Logis Hotels:  Formerly called Logis de France, this is one of my favorite resources for finding great accommodations in the Loire or anywhere in France. Most of the Logis Hotels are run by the owners who also live there.  You will never find a higher level of quality than at a B and B, small inn or hotel where the owner lives on the premises.  I have found the overall quality of Logis hotels to be consistently higher than other hotels at twice the price.  And, you will be certain to have a true French experience, interacting with more French and European guests at the hotel than Americans.  The website is very easy to use and you can find hotels either on a map or by region.  The entire network of hotels can be added to your GPS too, so if you are traveling without reservations, it is very easy to find the closest Logis Hotel.

Gites de France:  The French website for the largest guest house network in Europe with over 45,000 holiday cottages and 10,000 Bed and Breakfasts for rent.  Gites de France has operated in France for over 55 years, and it’s membership sign is easily recognized by savvy travelers from around the world. When you stay in Gites de France lodging, you are certain to have an authentic French experience, as one of the primary goals of the organization is to preserve and protect the French heritage and countryside.  The company offers both long-term furnished rentals as well as overnight accommodations in B and B type lodging.  The website is very comprehensive, allowing selections to be made based on a wide range of variables including type of accommodation, rating of establishment (the Gites de France network uses 1-5 epis to rate establishments, 1 being the lowest rating, 5 the highest), budget, type of facilities wanted and theme of stay–fishing, nature, gourmet, garden, just to name a few.  You can find a rating of the top 400 gites in France, or for any particular region by clicking on the following Gites de France top 400 list.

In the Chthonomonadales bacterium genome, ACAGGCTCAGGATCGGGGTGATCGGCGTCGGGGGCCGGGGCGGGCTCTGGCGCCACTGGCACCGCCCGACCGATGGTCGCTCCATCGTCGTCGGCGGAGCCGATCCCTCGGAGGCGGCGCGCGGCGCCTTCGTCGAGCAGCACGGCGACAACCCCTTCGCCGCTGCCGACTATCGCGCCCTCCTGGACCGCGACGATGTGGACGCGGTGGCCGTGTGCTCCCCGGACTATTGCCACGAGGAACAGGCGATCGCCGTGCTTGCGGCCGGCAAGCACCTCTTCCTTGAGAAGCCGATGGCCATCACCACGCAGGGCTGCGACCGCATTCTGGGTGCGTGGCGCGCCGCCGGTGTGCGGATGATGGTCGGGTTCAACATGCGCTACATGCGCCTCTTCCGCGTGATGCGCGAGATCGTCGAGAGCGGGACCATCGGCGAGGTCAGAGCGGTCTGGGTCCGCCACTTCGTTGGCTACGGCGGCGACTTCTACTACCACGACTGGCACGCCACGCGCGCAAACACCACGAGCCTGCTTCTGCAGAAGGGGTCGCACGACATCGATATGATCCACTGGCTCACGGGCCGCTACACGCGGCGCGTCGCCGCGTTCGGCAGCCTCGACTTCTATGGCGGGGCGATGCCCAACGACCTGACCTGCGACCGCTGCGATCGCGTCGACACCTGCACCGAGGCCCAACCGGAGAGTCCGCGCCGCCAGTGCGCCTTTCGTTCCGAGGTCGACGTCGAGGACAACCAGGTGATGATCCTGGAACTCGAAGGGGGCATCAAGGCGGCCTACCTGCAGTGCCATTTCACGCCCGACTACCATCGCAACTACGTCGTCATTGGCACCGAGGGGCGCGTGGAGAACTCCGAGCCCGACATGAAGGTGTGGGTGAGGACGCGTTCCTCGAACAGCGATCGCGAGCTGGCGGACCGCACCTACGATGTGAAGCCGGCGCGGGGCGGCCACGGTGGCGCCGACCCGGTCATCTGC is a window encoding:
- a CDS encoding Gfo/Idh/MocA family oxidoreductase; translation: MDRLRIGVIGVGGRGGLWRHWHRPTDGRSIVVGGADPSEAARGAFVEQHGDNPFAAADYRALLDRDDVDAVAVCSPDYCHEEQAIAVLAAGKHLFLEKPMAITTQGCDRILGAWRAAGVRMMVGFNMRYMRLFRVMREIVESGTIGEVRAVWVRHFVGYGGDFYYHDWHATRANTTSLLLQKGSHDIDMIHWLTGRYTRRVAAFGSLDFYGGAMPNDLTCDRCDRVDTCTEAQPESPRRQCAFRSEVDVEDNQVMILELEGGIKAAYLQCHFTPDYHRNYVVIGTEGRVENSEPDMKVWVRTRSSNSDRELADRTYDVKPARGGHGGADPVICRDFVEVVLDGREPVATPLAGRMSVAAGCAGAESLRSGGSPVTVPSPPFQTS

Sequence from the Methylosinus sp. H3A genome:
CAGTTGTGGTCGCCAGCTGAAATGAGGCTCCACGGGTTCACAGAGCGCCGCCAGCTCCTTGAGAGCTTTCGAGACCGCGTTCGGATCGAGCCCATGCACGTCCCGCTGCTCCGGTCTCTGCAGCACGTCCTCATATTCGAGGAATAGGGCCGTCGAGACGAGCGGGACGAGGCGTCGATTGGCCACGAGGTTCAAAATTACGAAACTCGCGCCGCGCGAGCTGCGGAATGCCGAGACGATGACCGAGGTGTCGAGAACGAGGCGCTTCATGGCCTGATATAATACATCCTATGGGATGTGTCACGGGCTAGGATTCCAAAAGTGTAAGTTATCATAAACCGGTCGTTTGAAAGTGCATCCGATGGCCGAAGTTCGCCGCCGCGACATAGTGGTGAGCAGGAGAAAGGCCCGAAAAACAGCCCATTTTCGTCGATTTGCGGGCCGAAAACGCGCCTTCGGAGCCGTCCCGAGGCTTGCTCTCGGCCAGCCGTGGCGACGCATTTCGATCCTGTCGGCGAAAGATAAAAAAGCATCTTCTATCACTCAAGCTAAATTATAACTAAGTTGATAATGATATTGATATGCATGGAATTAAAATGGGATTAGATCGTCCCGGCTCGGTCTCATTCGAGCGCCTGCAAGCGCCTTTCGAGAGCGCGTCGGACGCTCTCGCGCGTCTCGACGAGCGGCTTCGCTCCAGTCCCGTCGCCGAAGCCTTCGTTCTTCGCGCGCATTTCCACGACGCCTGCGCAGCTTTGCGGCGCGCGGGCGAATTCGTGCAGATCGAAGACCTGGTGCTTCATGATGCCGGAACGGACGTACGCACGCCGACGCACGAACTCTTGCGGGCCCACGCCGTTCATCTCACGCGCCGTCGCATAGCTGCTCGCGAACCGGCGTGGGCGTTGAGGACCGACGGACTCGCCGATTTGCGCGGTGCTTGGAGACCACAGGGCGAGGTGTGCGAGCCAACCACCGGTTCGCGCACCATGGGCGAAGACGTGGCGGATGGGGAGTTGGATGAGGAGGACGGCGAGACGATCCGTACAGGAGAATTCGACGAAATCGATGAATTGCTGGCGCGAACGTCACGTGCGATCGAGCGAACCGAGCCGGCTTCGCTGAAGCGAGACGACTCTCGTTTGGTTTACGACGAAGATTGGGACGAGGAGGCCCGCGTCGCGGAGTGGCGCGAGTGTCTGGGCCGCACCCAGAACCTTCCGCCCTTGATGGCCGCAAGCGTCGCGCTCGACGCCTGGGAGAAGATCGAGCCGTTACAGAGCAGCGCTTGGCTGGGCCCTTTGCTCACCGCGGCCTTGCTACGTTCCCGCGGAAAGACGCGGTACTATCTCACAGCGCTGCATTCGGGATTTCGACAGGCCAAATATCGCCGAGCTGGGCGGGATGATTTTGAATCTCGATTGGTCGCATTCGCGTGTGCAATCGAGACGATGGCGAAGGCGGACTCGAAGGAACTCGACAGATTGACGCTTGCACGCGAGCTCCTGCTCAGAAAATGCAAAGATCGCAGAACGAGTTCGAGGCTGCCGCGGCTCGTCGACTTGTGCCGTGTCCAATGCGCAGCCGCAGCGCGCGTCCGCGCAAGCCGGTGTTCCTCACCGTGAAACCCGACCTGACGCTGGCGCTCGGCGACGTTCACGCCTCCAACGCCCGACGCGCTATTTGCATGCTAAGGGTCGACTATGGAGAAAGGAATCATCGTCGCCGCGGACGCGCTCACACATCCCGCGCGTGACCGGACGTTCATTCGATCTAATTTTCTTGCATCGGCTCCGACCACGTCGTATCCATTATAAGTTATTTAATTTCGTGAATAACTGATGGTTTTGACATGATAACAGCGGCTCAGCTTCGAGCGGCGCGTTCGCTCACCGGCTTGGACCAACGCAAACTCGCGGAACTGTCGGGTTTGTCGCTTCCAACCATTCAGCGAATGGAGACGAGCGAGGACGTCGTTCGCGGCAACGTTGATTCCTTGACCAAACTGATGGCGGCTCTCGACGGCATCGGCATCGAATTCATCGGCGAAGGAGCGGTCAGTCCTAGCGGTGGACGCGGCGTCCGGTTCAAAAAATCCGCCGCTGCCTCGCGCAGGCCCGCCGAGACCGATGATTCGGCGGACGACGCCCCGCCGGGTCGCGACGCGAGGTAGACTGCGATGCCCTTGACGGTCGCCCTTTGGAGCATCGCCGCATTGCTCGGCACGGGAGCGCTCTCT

Charming Small Hotels:  Guidebook publishers of unique and charming hotels and inns.  Their featured accommodations are quite selective, but it’s well worth the time to see if there is something to fit your itinerary.

Alistair Sawdays Special Places to Stay:  A publisher of guidebooks, this website has a huge amount of information on great, unusual places to stay.  Registration to the site is free and enables users to read complete hotel descriptions and also to access any consumer reviews that are posted.  I always find at least one lodging possibility on this site that I had not seen anywhere else, so this website is definitely one of my top stops when planning a trip.  Of course, they are hoping that you will find the website so useful that you will buy something, which in fact I have done.  It was a small price to pay for all the suggestions I have gotten from the website.  The emphasis for selections in these guidebooks is just as you would expect from the “Special Places to Stay” description:  interesting experiences, beautiful buildings, elegant simplicity, authentic, great food, comfort and environmentally friendly.

Karen Brown’s World of Travel:  I have owned Karen Brown guides for years, and I use her website on a regular basis.  Many of the recommendations from the French Hotels guidebook are out of my price range for bike trips, the selections in the French Bed and Breakfast guidebook are much more reasonable.  I normally always take a look at the website when I am planning a trip, just to see if there are any selections I might not be familiar with.